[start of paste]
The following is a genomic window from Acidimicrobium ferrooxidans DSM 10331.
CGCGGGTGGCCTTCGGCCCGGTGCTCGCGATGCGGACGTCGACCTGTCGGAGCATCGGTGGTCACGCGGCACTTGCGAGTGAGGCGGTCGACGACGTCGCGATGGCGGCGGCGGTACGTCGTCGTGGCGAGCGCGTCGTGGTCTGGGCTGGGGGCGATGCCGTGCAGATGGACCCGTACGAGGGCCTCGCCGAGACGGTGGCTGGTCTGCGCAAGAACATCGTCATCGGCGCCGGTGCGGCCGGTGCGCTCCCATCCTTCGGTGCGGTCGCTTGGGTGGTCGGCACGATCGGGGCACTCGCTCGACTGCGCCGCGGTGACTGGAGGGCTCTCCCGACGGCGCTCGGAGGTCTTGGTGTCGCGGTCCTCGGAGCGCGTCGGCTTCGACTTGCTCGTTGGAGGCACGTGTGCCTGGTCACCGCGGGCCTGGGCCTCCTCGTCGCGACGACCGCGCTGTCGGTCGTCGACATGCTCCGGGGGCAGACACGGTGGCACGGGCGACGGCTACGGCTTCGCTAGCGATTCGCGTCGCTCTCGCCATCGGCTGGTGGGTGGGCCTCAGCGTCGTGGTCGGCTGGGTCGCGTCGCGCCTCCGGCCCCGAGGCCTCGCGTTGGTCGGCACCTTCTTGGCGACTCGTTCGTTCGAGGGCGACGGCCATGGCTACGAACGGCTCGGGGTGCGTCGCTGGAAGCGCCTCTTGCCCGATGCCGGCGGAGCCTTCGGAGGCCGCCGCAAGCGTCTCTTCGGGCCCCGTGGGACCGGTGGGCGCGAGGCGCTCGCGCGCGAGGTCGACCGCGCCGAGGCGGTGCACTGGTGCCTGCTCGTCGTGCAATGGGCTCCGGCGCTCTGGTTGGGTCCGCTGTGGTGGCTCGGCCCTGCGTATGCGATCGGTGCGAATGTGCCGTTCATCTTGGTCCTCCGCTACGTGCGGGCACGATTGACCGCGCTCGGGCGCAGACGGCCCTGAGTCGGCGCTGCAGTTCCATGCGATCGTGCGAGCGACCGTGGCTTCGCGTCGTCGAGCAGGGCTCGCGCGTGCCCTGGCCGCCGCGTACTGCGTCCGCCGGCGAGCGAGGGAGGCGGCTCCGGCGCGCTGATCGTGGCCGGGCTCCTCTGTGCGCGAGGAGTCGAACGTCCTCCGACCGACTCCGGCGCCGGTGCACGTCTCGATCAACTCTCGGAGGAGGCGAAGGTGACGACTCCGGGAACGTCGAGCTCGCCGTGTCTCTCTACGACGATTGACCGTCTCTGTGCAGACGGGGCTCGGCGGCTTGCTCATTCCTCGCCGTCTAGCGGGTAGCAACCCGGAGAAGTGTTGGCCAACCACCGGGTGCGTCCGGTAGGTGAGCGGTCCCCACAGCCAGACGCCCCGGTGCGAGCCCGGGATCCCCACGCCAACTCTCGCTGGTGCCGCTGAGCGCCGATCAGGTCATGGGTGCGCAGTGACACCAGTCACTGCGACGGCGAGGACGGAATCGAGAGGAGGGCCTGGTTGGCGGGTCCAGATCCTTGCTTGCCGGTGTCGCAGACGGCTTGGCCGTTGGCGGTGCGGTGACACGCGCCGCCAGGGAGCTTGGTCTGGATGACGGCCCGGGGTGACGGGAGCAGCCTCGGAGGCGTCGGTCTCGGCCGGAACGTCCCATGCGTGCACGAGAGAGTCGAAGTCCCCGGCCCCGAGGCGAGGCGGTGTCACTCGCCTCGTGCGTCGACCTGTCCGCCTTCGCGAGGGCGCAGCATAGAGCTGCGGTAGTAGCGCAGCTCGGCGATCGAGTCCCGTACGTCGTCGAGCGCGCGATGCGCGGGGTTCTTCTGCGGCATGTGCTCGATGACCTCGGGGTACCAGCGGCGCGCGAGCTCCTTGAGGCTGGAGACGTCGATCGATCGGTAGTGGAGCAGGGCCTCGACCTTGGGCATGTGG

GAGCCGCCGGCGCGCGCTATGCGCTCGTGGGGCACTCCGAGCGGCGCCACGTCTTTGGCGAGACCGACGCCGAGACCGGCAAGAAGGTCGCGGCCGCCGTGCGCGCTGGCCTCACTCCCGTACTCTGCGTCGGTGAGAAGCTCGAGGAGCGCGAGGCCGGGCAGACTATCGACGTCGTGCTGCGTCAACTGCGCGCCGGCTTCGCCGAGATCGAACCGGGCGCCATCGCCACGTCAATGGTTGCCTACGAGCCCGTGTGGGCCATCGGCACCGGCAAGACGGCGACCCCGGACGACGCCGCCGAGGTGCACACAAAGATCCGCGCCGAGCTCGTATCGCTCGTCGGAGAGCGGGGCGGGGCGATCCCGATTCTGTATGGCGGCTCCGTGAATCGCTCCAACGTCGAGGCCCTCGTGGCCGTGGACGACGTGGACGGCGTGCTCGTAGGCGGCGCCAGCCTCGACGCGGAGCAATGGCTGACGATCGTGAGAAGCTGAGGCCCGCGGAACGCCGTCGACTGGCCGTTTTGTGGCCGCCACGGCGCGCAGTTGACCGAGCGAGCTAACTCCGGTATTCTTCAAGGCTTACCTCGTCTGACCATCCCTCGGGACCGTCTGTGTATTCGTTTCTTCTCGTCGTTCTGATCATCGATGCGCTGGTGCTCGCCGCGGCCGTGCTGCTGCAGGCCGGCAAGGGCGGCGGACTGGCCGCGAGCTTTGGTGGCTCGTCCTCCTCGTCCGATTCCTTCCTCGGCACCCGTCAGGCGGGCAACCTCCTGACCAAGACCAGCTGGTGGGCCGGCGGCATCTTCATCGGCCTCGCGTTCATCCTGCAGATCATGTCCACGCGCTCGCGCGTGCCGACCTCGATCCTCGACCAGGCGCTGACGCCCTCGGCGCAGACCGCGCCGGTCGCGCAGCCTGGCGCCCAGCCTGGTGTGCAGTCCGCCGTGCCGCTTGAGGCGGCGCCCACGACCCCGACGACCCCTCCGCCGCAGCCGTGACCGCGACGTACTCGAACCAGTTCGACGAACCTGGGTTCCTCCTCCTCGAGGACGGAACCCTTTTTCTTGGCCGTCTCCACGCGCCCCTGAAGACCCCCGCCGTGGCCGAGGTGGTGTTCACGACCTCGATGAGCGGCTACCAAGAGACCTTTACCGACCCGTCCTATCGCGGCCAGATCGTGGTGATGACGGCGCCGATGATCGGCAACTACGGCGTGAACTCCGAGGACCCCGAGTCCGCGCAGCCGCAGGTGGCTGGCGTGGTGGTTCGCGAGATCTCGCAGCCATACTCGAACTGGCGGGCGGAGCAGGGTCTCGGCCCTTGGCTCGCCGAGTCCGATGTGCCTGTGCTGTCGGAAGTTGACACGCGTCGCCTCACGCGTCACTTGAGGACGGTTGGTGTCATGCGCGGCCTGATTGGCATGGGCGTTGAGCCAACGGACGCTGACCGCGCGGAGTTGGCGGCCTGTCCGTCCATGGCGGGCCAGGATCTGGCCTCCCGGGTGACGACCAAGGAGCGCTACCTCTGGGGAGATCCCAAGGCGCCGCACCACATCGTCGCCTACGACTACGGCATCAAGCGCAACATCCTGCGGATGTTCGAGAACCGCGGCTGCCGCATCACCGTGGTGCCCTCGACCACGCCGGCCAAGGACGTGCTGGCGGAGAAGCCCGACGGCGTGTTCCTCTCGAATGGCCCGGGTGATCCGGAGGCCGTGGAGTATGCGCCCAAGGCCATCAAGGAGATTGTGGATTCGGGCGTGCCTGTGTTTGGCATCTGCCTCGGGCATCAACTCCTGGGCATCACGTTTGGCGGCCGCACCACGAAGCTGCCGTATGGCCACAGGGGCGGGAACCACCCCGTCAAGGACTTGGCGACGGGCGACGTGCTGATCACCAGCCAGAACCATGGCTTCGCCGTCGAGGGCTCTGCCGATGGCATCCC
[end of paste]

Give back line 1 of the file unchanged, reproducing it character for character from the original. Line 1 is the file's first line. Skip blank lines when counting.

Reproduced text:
The following is a genomic window from Acidimicrobium ferrooxidans DSM 10331.